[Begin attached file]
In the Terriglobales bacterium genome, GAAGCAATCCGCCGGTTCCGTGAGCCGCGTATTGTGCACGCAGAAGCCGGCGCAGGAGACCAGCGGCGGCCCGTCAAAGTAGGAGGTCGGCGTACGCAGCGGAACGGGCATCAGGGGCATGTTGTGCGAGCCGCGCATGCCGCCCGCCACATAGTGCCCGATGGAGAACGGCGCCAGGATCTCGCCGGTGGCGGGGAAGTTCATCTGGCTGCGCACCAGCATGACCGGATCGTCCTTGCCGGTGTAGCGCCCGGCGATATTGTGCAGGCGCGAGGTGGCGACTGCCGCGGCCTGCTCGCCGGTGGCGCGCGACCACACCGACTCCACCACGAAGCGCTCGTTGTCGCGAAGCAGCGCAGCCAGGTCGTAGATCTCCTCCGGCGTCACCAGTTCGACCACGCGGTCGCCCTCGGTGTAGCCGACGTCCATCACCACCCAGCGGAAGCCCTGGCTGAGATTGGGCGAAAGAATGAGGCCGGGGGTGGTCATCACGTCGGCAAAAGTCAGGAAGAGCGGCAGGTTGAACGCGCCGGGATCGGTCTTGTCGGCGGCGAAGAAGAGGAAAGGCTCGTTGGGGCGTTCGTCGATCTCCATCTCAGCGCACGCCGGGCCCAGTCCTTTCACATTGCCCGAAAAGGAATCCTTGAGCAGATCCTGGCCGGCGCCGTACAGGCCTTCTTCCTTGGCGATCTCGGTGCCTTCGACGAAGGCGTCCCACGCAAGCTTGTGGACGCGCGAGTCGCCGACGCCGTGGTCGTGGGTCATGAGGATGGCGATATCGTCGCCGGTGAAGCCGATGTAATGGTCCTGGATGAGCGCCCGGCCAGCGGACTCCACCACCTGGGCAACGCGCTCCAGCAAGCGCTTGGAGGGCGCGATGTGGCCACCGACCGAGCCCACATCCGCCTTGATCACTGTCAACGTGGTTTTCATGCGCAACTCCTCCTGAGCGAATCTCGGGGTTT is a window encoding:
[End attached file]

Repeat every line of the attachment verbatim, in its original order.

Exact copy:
In the Terriglobales bacterium genome, GAAGCAATCCGCCGGTTCCGTGAGCCGCGTATTGTGCACGCAGAAGCCGGCGCAGGAGACCAGCGGCGGCCCGTCAAAGTAGGAGGTCGGCGTACGCAGCGGAACGGGCATCAGGGGCATGTTGTGCGAGCCGCGCATGCCGCCCGCCACATAGTGCCCGATGGAGAACGGCGCCAGGATCTCGCCGGTGGCGGGGAAGTTCATCTGGCTGCGCACCAGCATGACCGGATCGTCCTTGCCGGTGTAGCGCCCGGCGATATTGTGCAGGCGCGAGGTGGCGACTGCCGCGGCCTGCTCGCCGGTGGCGCGCGACCACACCGACTCCACCACGAAGCGCTCGTTGTCGCGAAGCAGCGCAGCCAGGTCGTAGATCTCCTCCGGCGTCACCAGTTCGACCACGCGGTCGCCCTCGGTGTAGCCGACGTCCATCACCACCCAGCGGAAGCCCTGGCTGAGATTGGGCGAAAGAATGAGGCCGGGGGTGGTCATCACGTCGGCAAAAGTCAGGAAGAGCGGCAGGTTGAACGCGCCGGGATCGGTCTTGTCGGCGGCGAAGAAGAGGAAAGGCTCGTTGGGGCGTTCGTCGATCTCCATCTCAGCGCACGCCGGGCCCAGTCCTTTCACATTGCCCGAAAAGGAATCCTTGAGCAGATCCTGGCCGGCGCCGTACAGGCCTTCTTCCTTGGCGATCTCGGTGCCTTCGACGAAGGCGTCCCACGCAAGCTTGTGGACGCGCGAGTCGCCGACGCCGTGGTCGTGGGTCATGAGGATGGCGATATCGTCGCCGGTGAAGCCGATGTAATGGTCCTGGATGAGCGCCCGGCCAGCGGACTCCACCACCTGGGCAACGCGCTCCAGCAAGCGCTTGGAGGGCGCGATGTGGCCACCGACCGAGCCCACATCCGCCTTGATCACTGTCAACGTGGTTTTCATGCGCAACTCCTCCTGAGCGAATCTCGGGGTTT is a window encoding: